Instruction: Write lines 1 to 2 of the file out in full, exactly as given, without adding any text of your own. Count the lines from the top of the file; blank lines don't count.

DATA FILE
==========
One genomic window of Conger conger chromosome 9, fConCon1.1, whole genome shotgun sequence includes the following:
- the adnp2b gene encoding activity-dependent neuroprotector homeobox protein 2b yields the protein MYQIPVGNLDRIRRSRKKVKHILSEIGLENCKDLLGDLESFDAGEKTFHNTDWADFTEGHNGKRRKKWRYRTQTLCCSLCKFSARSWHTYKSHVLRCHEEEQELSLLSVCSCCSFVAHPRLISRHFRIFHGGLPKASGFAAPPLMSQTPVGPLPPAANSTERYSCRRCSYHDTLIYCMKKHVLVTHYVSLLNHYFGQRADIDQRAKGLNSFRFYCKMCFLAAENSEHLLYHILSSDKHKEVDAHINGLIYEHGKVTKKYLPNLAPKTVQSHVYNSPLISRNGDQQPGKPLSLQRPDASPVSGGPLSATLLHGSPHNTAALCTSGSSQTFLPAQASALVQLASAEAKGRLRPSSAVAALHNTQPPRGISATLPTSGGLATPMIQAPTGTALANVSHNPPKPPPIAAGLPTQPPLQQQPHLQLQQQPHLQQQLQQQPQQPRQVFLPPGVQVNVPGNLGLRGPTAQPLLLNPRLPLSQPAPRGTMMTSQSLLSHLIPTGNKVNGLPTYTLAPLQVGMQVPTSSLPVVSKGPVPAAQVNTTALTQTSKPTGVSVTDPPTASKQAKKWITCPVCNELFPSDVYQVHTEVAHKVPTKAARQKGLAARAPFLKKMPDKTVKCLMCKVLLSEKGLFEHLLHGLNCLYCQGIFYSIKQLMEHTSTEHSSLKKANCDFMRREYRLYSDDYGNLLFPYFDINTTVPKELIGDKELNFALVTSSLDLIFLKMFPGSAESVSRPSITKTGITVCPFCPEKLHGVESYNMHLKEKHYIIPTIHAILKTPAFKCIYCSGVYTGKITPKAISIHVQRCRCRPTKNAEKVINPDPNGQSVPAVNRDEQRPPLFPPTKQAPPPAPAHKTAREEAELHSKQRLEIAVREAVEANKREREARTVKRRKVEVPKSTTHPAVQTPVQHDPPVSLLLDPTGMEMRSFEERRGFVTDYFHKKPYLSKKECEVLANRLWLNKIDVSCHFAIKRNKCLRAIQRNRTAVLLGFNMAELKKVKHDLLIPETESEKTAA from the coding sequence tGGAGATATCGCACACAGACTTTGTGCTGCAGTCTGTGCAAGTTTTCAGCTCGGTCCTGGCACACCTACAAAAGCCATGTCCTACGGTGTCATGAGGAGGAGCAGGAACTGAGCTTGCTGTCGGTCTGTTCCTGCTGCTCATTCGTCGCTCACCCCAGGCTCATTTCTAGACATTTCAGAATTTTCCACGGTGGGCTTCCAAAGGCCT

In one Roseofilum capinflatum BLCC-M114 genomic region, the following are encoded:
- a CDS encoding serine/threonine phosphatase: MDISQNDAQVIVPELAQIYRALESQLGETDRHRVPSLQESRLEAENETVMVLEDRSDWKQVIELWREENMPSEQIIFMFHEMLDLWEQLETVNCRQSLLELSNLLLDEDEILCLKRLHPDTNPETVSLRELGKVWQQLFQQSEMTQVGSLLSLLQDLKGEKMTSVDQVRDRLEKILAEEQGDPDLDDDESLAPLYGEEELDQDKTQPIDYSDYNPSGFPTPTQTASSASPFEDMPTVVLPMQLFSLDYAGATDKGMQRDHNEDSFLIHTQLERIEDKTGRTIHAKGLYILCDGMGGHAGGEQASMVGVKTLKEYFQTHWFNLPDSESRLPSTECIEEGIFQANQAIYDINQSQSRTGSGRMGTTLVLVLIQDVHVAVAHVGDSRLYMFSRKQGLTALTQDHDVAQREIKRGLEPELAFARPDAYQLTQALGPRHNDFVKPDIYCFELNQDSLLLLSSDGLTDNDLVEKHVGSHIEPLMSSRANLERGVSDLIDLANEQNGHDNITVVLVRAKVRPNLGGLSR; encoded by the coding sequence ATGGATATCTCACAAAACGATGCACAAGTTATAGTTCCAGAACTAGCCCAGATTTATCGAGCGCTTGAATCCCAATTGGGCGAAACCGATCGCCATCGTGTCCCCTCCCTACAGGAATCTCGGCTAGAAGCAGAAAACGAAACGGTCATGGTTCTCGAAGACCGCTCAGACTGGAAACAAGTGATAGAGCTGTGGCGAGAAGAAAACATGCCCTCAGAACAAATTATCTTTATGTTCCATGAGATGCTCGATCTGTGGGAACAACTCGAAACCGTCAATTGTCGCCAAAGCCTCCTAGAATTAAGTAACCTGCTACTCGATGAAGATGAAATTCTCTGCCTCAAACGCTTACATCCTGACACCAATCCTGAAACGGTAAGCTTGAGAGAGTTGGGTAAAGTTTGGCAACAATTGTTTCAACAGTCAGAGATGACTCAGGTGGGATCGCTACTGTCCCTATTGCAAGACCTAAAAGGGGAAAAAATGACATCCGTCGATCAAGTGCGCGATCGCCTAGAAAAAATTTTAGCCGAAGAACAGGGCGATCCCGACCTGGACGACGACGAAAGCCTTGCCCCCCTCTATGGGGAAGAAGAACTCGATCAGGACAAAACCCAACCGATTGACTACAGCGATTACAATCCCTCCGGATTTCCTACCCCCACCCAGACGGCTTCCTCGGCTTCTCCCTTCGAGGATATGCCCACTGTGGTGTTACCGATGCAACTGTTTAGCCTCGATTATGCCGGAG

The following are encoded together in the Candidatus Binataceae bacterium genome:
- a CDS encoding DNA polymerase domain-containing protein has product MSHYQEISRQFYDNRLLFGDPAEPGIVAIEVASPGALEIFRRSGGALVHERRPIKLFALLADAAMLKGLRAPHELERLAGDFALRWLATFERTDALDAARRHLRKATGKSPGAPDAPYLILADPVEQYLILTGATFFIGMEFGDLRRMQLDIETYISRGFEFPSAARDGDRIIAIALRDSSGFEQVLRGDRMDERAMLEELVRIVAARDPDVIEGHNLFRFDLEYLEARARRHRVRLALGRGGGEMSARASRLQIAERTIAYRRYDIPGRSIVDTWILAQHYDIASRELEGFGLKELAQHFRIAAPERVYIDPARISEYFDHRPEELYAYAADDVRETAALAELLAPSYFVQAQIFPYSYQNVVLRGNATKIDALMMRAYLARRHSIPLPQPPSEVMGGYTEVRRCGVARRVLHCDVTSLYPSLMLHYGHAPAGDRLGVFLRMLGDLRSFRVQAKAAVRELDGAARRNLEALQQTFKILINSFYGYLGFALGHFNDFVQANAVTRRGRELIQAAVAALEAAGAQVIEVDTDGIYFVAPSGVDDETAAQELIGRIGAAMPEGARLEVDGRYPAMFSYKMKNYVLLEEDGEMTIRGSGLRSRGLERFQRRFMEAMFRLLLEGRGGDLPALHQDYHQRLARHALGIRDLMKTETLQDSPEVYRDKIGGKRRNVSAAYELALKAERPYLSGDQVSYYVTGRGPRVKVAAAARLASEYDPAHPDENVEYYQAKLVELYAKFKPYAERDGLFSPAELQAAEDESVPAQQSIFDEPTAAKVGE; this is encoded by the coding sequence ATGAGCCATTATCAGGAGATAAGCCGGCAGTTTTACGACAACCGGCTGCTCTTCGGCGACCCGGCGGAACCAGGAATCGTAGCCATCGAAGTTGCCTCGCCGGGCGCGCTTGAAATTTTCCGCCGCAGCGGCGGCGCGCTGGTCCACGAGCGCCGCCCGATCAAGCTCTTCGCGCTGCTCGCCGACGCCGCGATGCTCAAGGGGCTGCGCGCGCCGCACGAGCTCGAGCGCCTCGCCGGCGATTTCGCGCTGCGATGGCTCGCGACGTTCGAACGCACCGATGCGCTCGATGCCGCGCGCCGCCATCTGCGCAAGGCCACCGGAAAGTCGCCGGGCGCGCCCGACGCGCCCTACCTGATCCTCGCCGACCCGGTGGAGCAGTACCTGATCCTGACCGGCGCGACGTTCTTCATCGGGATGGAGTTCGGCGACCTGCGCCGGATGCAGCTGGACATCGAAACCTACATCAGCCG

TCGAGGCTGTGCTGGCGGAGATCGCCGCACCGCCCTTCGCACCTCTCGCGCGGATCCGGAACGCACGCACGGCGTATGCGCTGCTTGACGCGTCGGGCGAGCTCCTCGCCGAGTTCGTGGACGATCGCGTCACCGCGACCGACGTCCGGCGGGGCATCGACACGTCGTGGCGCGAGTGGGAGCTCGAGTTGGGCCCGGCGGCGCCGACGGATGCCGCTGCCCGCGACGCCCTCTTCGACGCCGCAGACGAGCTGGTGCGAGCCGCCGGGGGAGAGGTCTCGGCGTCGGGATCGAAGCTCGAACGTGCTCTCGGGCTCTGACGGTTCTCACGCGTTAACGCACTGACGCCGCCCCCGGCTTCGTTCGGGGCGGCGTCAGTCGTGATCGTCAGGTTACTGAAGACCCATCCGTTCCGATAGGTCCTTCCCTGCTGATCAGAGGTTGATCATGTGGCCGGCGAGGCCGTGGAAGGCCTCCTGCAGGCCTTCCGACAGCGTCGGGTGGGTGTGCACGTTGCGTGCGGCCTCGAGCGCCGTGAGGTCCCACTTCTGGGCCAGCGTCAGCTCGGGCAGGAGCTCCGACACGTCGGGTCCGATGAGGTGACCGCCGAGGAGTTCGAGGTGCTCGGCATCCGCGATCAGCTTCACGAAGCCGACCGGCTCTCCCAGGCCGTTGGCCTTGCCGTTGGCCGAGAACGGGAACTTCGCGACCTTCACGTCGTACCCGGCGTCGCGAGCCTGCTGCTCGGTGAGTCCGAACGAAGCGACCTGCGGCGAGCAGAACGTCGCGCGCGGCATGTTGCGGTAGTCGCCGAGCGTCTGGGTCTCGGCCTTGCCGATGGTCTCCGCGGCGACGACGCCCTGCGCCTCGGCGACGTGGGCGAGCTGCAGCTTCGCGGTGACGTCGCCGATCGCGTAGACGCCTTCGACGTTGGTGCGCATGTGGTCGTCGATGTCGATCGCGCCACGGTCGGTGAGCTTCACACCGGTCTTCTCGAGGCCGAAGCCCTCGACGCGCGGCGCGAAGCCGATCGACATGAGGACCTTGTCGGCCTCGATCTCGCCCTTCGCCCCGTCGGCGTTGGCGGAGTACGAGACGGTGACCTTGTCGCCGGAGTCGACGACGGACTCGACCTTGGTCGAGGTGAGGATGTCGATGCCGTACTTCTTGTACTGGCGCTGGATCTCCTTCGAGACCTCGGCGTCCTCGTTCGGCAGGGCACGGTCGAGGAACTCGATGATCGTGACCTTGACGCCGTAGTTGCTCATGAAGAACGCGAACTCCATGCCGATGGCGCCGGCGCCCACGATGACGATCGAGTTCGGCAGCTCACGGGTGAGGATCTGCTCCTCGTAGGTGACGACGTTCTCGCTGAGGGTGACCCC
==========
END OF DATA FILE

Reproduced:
One genomic window of Conger conger chromosome 9, fConCon1.1, whole genome shotgun sequence includes the following:
- the adnp2b gene encoding activity-dependent neuroprotector homeobox protein 2b yields the protein MYQIPVGNLDRIRRSRKKVKHILSEIGLENCKDLLGDLESFDAGEKTFHNTDWADFTEGHNGKRRKKWRYRTQTLCCSLCKFSARSWHTYKSHVLRCHEEEQELSLLSVCSCCSFVAHPRLISRHFRIFHGGLPKASGFAAPPLMSQTPVGPLPPAANSTERYSCRRCSYHDTLIYCMKKHVLVTHYVSLLNHYFGQRADIDQRAKGLNSFRFYCKMCFLAAENSEHLLYHILSSDKHKEVDAHINGLIYEHGKVTKKYLPNLAPKTVQSHVYNSPLISRNGDQQPGKPLSLQRPDASPVSGGPLSATLLHGSPHNTAALCTSGSSQTFLPAQASALVQLASAEAKGRLRPSSAVAALHNTQPPRGISATLPTSGGLATPMIQAPTGTALANVSHNPPKPPPIAAGLPTQPPLQQQPHLQLQQQPHLQQQLQQQPQQPRQVFLPPGVQVNVPGNLGLRGPTAQPLLLNPRLPLSQPAPRGTMMTSQSLLSHLIPTGNKVNGLPTYTLAPLQVGMQVPTSSLPVVSKGPVPAAQVNTTALTQTSKPTGVSVTDPPTASKQAKKWITCPVCNELFPSDVYQVHTEVAHKVPTKAARQKGLAARAPFLKKMPDKTVKCLMCKVLLSEKGLFEHLLHGLNCLYCQGIFYSIKQLMEHTSTEHSSLKKANCDFMRREYRLYSDDYGNLLFPYFDINTTVPKELIGDKELNFALVTSSLDLIFLKMFPGSAESVSRPSITKTGITVCPFCPEKLHGVESYNMHLKEKHYIIPTIHAILKTPAFKCIYCSGVYTGKITPKAISIHVQRCRCRPTKNAEKVINPDPNGQSVPAVNRDEQRPPLFPPTKQAPPPAPAHKTAREEAELHSKQRLEIAVREAVEANKREREARTVKRRKVEVPKSTTHPAVQTPVQHDPPVSLLLDPTGMEMRSFEERRGFVTDYFHKKPYLSKKECEVLANRLWLNKIDVSCHFAIKRNKCLRAIQRNRTAVLLGFNMAELKKVKHDLLIPETESEKTAA from the coding sequence tGGAGATATCGCACACAGACTTTGTGCTGCAGTCTGTGCAAGTTTTCAGCTCGGTCCTGGCACACCTACAAAAGCCATGTCCTACGGTGTCATGAGGAGGAGCAGGAACTGAGCTTGCTGTCGGTCTGTTCCTGCTGCTCATTCGTCGCTCACCCCAGGCTCATTTCTAGACATTTCAGAATTTTCCACGGTGGGCTTCCAAAGGCCT